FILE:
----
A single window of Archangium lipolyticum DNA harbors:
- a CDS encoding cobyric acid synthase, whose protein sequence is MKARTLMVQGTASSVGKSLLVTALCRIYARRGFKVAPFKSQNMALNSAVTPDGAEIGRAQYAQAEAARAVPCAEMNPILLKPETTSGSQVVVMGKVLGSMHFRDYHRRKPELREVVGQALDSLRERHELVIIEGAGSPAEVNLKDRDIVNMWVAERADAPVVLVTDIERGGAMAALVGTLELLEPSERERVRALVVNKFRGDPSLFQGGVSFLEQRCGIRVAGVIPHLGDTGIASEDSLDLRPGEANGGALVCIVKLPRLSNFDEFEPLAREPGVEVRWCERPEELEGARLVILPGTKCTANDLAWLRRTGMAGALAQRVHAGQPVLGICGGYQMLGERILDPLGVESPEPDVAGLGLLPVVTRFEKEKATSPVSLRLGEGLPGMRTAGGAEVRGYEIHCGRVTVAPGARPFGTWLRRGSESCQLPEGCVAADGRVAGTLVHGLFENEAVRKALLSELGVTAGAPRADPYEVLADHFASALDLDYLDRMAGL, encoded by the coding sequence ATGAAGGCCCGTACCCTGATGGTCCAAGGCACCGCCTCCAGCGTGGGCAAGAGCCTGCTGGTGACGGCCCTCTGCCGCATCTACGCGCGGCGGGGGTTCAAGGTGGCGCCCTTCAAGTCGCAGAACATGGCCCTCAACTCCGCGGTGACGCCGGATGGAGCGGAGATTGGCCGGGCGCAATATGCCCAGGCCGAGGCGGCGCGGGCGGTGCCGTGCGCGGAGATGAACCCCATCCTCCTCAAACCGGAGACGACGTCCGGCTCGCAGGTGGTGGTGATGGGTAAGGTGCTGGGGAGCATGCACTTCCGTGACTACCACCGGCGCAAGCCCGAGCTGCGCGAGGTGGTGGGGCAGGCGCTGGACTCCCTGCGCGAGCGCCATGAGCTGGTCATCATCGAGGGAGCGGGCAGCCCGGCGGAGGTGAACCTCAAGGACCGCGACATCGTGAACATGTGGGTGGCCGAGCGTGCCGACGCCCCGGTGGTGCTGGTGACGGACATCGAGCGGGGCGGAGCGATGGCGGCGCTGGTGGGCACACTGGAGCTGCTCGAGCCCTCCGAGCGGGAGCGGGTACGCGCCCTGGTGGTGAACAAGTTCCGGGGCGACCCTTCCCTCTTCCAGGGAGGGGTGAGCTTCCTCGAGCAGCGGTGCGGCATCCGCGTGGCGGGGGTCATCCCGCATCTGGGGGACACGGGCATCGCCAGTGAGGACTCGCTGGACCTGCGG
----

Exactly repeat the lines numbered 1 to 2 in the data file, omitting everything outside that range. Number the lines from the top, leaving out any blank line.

A single window of Archangium lipolyticum DNA harbors:
- a CDS encoding cobyric acid synthase, whose protein sequence is MKARTLMVQGTASSVGKSLLVTALCRIYARRGFKVAPFKSQNMALNSAVTPDGAEIGRAQYAQAEAARAVPCAEMNPILLKPETTSGSQVVVMGKVLGSMHFRDYHRRKPELREVVGQALDSLRERHELVIIEGAGSPAEVNLKDRDIVNMWVAERADAPVVLVTDIERGGAMAALVGTLELLEPSERERVRALVVNKFRGDPSLFQGGVSFLEQRCGIRVAGVIPHLGDTGIASEDSLDLRPGEANGGALVCIVKLPRLSNFDEFEPLAREPGVEVRWCERPEELEGARLVILPGTKCTANDLAWLRRTGMAGALAQRVHAGQPVLGICGGYQMLGERILDPLGVESPEPDVAGLGLLPVVTRFEKEKATSPVSLRLGEGLPGMRTAGGAEVRGYEIHCGRVTVAPGARPFGTWLRRGSESCQLPEGCVAADGRVAGTLVHGLFENEAVRKALLSELGVTAGAPRADPYEVLADHFASALDLDYLDRMAGL, encoded by the coding sequence ATGAAGGCCCGTACCCTGATGGTCCAAGGCACCGCCTCCAGCGTGGGCAAGAGCCTGCTGGTGACGGCCCTCTGCCGCATCTACGCGCGGCGGGGGTTCAAGGTGGCGCCCTTCAAGTCGCAGAACATGGCCCTCAACTCCGCGGTGACGCCGGATGGAGCGGAGATTGGCCGGGCGCAATATGCCCAGGCCGAGGCGGCGCGGGCGGTGCCGTGCGCGGAGATGAACCCCATCCTCCTCAAACCGGAGACGACGTCCGGCTCGCAGGTGGTGGTGATGGGTAAGGTGCTGGGGAGCATGCACTTCCGTGACTACCACCGGCGCAAGCCCGAGCTGCGCGAGGTGGTGGGGCAGGCGCTGGACTCCCTGCGCGAGCGCCATGAGCTGGTCATCATCGAGGGAGCGGGCAGCCCGGCGGAGGTGAACCTCAAGGACCGCGACATCGTGAACATGTGGGTGGCCGAGCGTGCCGACGCCCCGGTGGTGCTGGTGACGGACATCGAGCGGGGCGGAGCGATGGCGGCGCTGGTGGGCACACTGGAGCTGCTCGAGCCCTCCGAGCGGGAGCGGGTACGCGCCCTGGTGGTGAACAAGTTCCGGGGCGACCCTTCCCTCTTCCAGGGAGGGGTGAGCTTCCTCGAGCAGCGGTGCGGCATCCGCGTGGCGGGGGTCATCCCGCATCTGGGGGACACGGGCATCGCCAGTGAGGACTCGCTGGACCTGCGG